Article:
NGW: Altos de la Hoya Finca Hoya de Santa Ana Olivares Jumilla 2010   6 comments

Arriving in Morocco’s capital, Rabat, a city known more in its official capacity as the seat of government, than as a tourist stop, ID and I had a couple of days there in transit to what we thought would be more interesting parts of the country.  

In search of a restaurant that we had read about, she and I set out from our hotel into the early Moroccan evening.  The sun had not yet set and we found ourselves hopelessly lost as the evening prayers were sung out by the muezzins across the city.  An elderly man in his late sixties approached us.  Wearing westernized clothing– a dress shirt and grey slacks– our defenses were down, we chatted with him.  He claimed to be a now-retired Diplomat.  We were in Rabat, so that seemed plausible.

We looked lost, he remarked.  We were.

As though we could use some assistance.  We could.

He did not know where this particular restaurant was.  Of course not.

But his son surely would.  Naturally. 

Would we follow him back to his flat where his son would help us?  Hmmm. 

Moroccans are always looking for ways to help foreigners.  Whether is was extending dinner invitations that never materialized or guiding us to a brother-in-law who sold Berber carpets.  They give the impression that they are a helpful lot.  It is not from lack of sincerity– rather it is in their nature to provide assistance and guidance.

In the mood for a little adventure and willing to be guided by that adventuresome sense, if not common sense, we assented.  He led us back to his neighborhood.  As he took us further away from the more public avenues of the city, ID and I glanced at each other.  Not sure if we should continue, but not turning heel, she slipped her hand into mine, our fingers entwined, she gave my hand a slight squeeze.  “What do you think?”, she seemed to be asking.  Taking a deep breath, I exhaled and shrugged.  We went with our instincts and continued to follow.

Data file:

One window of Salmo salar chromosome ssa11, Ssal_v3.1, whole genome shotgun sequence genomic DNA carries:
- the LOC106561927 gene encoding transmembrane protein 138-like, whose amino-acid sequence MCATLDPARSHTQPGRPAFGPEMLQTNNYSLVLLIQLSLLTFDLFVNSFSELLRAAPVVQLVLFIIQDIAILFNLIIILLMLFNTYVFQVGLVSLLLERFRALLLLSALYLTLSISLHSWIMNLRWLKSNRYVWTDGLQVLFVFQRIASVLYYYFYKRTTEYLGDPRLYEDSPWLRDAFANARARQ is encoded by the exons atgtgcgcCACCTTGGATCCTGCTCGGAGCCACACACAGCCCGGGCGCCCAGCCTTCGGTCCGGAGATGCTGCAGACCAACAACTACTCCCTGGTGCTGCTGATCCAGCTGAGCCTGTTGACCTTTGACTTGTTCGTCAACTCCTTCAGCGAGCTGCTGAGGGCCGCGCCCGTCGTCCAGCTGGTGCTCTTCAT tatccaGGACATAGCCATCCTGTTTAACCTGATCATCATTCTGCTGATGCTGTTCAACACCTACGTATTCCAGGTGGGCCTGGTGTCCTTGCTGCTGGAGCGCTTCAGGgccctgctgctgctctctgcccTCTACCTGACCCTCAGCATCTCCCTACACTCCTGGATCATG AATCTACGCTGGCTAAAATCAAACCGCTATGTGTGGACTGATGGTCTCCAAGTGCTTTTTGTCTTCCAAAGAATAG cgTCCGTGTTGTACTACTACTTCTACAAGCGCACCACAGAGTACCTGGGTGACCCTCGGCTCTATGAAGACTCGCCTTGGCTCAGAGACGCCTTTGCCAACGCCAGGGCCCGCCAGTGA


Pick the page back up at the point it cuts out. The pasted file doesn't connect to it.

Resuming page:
Into a cul-de-sac of apartment buildings he led us.  But his son was nowhere to be found.  Perhaps the boy was up in the flat– he suggested.  Darkened windows all around, no local residents milling about, we still had a chance to turn tail.  Yet our feet pushed forward toward his residence. 

On the left side of the dead end stood the apartment building.  The sun was fading from the sky and an uneasy dusk was settling in around us.  We entered the narrow lobby and were immediately engulfed in total darkness.  A sense of heightened suspicion began to emerge.  In for a penny, in for a pound, we continued on. 

Why do we trust this man we had met a mere ten minutes before?  ID looked at me and I gave the old I’m-not-sure-what-is-going-to-happen- to-us-raised-eyebrow.  Should we be starting to panic?

Up the darkened stairwell we followed. Climbing the first flight and then onto the second flight we continued– each step more difficult than the one before.  Yet our bodies were now determined to see this to the end, come what may, even if our minds were not exactly on board.  Our little procession of three moving deeper into the blacked out void.

At the top of the second landing, a dark wooden door appeared in sculptural relief against the onyx-colored background.  He approached and knocked.  What happened next surprised us. 

If I had to do this all over again today, there is no way I would ever let myself get into this situation.  What the hell were we thinking– entrusting some guy we had just met in a foreign country that we were just visiting for a few days.  Following him away from the more populated pedestrian byways.  I stopped believing his story.  We are in trouble, I am thinking.  What could be lurking behind that door?  As my eyes strained to adjust to the darkness, I could see there was an amber glow coming from the gap between the bottom of the door and the floor.